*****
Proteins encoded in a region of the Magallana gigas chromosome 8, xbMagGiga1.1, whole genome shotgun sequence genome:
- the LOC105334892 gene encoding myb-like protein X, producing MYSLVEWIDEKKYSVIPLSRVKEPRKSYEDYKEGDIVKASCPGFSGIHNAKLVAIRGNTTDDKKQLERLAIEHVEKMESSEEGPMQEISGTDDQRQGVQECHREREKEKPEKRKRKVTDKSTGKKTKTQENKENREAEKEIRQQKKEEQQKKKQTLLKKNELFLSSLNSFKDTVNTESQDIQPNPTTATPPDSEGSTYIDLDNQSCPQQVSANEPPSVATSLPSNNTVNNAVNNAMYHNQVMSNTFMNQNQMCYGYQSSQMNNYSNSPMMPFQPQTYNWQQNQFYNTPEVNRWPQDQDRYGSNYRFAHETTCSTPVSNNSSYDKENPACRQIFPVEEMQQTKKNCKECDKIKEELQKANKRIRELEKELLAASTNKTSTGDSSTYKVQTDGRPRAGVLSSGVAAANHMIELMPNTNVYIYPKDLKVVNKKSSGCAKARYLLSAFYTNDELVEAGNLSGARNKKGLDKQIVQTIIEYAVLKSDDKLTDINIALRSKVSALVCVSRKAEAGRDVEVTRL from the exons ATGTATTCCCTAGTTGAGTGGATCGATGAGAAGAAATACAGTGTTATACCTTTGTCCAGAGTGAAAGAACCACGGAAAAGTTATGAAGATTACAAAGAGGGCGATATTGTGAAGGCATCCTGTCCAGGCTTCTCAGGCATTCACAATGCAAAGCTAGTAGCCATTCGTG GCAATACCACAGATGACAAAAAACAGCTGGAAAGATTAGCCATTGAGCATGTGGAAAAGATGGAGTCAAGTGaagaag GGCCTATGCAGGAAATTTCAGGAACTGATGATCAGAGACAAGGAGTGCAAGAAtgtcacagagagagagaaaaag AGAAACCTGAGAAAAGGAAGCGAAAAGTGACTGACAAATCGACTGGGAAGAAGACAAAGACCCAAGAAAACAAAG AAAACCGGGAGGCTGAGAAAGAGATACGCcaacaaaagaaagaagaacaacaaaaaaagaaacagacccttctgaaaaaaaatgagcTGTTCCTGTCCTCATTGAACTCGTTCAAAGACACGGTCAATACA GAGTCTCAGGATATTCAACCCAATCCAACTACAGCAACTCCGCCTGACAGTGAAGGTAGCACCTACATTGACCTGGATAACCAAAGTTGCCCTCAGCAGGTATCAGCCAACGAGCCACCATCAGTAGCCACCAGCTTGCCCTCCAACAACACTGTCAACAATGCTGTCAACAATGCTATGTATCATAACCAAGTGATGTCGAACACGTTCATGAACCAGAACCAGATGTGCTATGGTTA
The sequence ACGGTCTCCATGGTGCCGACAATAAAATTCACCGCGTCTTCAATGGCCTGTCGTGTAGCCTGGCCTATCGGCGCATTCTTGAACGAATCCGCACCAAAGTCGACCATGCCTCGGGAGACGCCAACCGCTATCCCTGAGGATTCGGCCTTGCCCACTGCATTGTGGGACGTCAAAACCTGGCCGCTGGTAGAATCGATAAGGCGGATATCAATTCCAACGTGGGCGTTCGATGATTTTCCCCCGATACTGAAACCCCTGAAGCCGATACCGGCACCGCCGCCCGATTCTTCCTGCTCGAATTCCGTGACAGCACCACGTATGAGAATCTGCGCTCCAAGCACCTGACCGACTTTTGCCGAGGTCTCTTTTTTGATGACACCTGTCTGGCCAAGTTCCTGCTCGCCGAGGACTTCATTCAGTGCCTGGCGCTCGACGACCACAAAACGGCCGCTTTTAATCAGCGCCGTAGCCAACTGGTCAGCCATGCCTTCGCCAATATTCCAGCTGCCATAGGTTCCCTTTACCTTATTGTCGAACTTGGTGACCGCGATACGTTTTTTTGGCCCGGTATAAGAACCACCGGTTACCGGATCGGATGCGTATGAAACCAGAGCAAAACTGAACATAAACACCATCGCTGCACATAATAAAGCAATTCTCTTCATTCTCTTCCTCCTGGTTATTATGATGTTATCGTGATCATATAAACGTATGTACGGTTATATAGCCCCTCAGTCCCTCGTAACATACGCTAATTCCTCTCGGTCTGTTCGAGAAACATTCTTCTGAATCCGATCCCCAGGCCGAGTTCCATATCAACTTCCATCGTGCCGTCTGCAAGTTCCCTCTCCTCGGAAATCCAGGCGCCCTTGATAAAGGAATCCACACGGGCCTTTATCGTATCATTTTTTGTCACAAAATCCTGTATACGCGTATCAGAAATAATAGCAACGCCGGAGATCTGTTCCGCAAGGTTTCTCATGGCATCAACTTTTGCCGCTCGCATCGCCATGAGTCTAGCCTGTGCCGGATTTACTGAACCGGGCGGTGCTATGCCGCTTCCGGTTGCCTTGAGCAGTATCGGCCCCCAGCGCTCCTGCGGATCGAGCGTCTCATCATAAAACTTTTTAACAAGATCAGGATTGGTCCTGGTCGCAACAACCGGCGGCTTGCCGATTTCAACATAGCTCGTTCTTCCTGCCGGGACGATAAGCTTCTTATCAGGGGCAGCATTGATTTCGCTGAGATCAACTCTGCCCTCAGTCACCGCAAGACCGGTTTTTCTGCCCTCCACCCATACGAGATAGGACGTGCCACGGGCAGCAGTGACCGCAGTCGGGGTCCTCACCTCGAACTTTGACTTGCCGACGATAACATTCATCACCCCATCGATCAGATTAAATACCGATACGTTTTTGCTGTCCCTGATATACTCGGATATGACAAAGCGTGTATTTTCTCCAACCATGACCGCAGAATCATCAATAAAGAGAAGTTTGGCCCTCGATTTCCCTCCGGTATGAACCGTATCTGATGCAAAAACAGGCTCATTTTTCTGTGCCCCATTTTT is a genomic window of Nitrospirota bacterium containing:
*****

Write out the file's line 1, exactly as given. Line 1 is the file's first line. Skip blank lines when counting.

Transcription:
Proteins encoded in a region of the Magallana gigas chromosome 8, xbMagGiga1.1, whole genome shotgun sequence genome: